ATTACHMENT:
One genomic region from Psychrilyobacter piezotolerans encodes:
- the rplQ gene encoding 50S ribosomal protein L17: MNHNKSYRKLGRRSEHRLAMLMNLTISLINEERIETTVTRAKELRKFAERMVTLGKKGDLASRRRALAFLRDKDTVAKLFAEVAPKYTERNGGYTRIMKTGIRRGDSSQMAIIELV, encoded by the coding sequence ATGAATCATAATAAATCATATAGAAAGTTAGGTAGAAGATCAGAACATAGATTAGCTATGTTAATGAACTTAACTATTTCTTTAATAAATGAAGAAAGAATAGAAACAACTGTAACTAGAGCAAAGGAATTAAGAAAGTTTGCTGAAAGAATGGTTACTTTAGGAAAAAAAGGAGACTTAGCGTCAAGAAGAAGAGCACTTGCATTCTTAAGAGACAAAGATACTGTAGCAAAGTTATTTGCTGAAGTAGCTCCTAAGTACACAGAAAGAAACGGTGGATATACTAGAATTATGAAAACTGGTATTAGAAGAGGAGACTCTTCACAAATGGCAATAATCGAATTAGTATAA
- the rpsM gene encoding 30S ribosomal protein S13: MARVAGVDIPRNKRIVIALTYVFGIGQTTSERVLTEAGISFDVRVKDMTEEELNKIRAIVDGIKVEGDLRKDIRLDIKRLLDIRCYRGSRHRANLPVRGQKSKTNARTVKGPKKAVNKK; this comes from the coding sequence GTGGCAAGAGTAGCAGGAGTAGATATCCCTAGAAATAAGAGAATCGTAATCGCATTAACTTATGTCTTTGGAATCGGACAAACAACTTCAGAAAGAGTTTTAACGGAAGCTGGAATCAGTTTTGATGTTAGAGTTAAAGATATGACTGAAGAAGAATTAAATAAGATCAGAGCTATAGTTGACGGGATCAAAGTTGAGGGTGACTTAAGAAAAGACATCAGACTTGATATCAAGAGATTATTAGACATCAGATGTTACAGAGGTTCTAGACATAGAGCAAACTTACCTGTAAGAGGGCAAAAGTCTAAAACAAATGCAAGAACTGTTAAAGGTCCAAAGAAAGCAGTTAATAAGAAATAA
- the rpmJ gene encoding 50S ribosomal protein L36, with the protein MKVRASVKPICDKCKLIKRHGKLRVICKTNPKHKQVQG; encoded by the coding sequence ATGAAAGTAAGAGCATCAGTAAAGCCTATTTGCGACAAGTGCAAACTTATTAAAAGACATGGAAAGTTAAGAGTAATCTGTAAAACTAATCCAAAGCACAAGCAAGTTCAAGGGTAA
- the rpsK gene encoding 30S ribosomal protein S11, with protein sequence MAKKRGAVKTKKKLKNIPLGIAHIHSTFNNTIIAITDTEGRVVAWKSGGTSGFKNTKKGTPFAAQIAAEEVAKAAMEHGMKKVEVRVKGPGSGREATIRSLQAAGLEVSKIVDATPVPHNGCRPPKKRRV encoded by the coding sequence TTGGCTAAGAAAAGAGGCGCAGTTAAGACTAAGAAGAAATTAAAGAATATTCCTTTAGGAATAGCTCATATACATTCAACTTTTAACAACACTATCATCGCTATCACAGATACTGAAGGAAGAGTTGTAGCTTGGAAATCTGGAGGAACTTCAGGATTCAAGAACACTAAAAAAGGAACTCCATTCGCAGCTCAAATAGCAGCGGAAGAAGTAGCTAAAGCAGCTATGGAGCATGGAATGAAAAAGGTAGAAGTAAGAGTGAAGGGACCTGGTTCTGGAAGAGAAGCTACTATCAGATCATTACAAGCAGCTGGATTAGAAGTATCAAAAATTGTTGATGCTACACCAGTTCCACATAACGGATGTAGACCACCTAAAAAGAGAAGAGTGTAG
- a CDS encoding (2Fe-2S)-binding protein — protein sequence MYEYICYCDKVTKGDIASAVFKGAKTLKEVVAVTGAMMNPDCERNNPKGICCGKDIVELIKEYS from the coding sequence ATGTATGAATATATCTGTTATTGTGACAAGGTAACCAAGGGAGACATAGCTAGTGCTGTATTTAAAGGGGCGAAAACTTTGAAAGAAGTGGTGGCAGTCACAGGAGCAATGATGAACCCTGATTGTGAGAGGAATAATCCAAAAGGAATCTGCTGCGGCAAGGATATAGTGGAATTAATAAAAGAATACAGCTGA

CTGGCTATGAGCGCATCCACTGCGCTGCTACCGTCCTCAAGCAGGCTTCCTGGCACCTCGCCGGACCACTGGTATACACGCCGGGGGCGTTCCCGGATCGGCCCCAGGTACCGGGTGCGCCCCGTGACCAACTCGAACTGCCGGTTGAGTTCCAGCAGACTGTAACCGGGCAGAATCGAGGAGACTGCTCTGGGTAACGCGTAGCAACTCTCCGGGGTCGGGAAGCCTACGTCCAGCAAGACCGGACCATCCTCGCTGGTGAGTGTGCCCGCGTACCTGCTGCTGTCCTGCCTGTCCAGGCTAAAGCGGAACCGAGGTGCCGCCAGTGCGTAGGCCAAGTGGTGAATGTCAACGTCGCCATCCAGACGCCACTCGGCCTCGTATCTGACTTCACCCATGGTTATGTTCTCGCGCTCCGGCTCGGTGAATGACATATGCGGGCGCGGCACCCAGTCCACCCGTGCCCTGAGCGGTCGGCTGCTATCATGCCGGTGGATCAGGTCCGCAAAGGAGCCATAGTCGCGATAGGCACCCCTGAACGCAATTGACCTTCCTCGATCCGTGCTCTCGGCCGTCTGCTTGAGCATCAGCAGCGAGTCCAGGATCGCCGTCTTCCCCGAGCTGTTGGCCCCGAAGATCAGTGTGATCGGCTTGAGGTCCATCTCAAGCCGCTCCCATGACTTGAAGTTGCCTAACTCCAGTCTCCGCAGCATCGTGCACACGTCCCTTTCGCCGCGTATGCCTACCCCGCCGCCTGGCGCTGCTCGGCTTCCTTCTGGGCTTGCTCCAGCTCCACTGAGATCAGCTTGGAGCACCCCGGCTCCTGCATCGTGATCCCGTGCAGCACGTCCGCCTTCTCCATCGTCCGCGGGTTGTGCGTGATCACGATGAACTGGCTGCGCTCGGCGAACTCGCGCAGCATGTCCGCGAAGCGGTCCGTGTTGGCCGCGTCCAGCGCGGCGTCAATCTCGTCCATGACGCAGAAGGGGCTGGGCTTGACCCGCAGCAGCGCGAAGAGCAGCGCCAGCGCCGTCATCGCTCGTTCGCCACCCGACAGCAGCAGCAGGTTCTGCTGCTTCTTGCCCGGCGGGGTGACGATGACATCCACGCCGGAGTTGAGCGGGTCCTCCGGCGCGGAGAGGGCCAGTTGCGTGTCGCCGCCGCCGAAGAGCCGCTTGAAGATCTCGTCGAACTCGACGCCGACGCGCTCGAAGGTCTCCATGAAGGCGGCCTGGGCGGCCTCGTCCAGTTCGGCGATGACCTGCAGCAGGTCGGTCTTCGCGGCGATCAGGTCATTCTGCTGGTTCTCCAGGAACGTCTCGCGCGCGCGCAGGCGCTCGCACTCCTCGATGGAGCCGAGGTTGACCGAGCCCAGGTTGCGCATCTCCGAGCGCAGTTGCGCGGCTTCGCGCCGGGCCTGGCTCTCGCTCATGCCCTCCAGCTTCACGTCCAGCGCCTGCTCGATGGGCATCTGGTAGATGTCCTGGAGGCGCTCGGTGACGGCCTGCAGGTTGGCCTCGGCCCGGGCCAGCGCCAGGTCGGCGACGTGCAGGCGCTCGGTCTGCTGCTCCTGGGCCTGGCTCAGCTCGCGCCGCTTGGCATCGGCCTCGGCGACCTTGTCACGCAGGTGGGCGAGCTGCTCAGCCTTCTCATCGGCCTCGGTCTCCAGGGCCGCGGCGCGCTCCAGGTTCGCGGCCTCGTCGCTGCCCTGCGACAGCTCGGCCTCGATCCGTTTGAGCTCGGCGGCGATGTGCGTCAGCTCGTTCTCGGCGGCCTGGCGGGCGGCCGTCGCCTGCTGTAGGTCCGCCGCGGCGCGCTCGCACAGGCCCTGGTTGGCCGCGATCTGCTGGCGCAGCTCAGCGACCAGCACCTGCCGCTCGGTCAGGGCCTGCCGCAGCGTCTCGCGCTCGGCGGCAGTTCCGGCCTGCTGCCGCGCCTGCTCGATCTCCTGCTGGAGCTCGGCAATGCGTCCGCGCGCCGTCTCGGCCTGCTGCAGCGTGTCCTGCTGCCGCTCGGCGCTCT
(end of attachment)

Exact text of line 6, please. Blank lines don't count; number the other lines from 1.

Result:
- a CDS encoding (2Fe-2S)-binding protein — protein sequence MYEYICYCDKVTKGDIASAVFKGAKTLKEVVAVTGAMMNPDCERNNPKGICCGKDIVELIKEYS from the coding sequence ATGTATGAATATATCTGTTATTGTGACAAGGTAACCAAGGGAGACATAGCTAGTGCTGTATTTAAAGGGGCGAAAACTTTGAAAGAAGTGGTGGCAGTCACAGGAGCAATGATGAACCCTGATTGTGAGAGGAATAATCCAAAAGGAATCTGCTGCGGCAAGGATATAGTGGAATTAATAAAAGAATACAGCTGA